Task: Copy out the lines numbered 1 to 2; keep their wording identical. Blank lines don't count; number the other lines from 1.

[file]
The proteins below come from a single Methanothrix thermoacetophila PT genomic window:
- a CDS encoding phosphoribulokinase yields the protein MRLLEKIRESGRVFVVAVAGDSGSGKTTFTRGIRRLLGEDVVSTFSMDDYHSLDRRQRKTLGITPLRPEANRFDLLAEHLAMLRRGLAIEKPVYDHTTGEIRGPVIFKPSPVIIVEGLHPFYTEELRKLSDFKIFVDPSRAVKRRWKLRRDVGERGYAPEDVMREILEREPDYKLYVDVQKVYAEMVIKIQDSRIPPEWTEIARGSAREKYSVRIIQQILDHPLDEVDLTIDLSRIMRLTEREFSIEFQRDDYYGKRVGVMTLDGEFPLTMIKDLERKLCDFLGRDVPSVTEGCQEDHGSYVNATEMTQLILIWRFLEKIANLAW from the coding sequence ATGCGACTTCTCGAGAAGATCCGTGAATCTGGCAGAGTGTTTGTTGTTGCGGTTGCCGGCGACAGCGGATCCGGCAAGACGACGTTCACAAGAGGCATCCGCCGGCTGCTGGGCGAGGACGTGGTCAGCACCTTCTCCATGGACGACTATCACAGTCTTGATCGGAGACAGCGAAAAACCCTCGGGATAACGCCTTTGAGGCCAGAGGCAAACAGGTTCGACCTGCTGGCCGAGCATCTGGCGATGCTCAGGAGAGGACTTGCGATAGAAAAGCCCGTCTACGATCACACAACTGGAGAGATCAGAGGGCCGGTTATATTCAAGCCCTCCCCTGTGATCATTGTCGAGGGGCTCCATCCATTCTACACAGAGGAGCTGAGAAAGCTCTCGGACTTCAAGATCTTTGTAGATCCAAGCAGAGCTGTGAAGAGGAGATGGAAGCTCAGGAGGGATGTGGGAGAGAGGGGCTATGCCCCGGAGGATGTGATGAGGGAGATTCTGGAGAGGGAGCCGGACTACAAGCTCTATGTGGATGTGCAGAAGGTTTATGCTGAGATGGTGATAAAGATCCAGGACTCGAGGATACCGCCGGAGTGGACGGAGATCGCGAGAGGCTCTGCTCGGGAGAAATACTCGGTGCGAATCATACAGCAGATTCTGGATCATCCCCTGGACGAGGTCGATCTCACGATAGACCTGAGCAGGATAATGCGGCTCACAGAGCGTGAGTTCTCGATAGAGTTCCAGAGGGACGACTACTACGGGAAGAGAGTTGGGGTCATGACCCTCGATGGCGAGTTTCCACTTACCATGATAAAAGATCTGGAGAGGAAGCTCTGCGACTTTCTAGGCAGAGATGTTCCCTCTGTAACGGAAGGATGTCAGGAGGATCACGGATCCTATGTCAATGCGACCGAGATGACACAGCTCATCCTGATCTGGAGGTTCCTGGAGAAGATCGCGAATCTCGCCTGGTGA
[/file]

The proteins below come from a single Methanothrix thermoacetophila PT genomic window:
- a CDS encoding phosphoribulokinase yields the protein MRLLEKIRESGRVFVVAVAGDSGSGKTTFTRGIRRLLGEDVVSTFSMDDYHSLDRRQRKTLGITPLRPEANRFDLLAEHLAMLRRGLAIEKPVYDHTTGEIRGPVIFKPSPVIIVEGLHPFYTEELRKLSDFKIFVDPSRAVKRRWKLRRDVGERGYAPEDVMREILEREPDYKLYVDVQKVYAEMVIKIQDSRIPPEWTEIARGSAREKYSVRIIQQILDHPLDEVDLTIDLSRIMRLTEREFSIEFQRDDYYGKRVGVMTLDGEFPLTMIKDLERKLCDFLGRDVPSVTEGCQEDHGSYVNATEMTQLILIWRFLEKIANLAW from the coding sequence ATGCGACTTCTCGAGAAGATCCGTGAATCTGGCAGAGTGTTTGTTGTTGCGGTTGCCGGCGACAGCGGATCCGGCAAGACGACGTTCACAAGAGGCATCCGCCGGCTGCTGGGCGAGGACGTGGTCAGCACCTTCTCCATGGACGACTATCACAGTCTTGATCGGAGACAGCGAAAAACCCTCGGGATAACGCCTTTGAGGCCAGAGGCAAACAGGTTCGACCTGCTGGCCGAGCATCTGGCGATGCTCAGGAGAGGACTTGCGATAGAAAAGCCCGTCTACGATCACACAACTGGAGAGATCAGAGGGCCGGTTATATTCAAGCCCTCCCCTGTGATCATTGTCGAGGGGCTCCATCCATTCTACACAGAGGAGCTGAGAAAGCTCTCGGACTTCAAGATCTTTGTAGATCCAAGCAGAGCTGTGAAGAGGAGATGGAAGCTCAGGAGGGATGTGGGAGAGAGGGGCTATGCCCCGGAGGATGTGATGAGGGAGATTCTGGAGAGGGAGCCGGACTACAAGCTCTATGTGGATGTGCAGAAGGTTTATGCTGAGATGGTGATAAAGATCCAGGACTCGAGGATACCGCCGGAGTGGACGGAGATCGCGAGAGGCTCTGCTCGGGAGAAATACTCGGTGCGAATCATACAGCAGATTCTGGATCATCCCCTGGACGAGGTCGATCTCACGATAGACCTGAGCAGGATAATGCGGCTCACAGAGCGTGAGTTCTCGATAGAGTTCCAGAGGGACGACTACTACGGGAAGAGAGTTGGGGTCATGACCCTCGATGGCGAGTTTCCACTTACCATGATAAAAGATCTGGAGAGGAAGCTCTGCGACTTTCTAGGCAGAGATGTTCCCTCTGTAACGGAAGGATGTCAGGAGGATCACGGATCCTATGTCAATGCGACCGAGATGACACAGCTCATCCTGATCTGGAGGTTCCTGGAGAAGATCGCGAATCTCGCCTGGTGA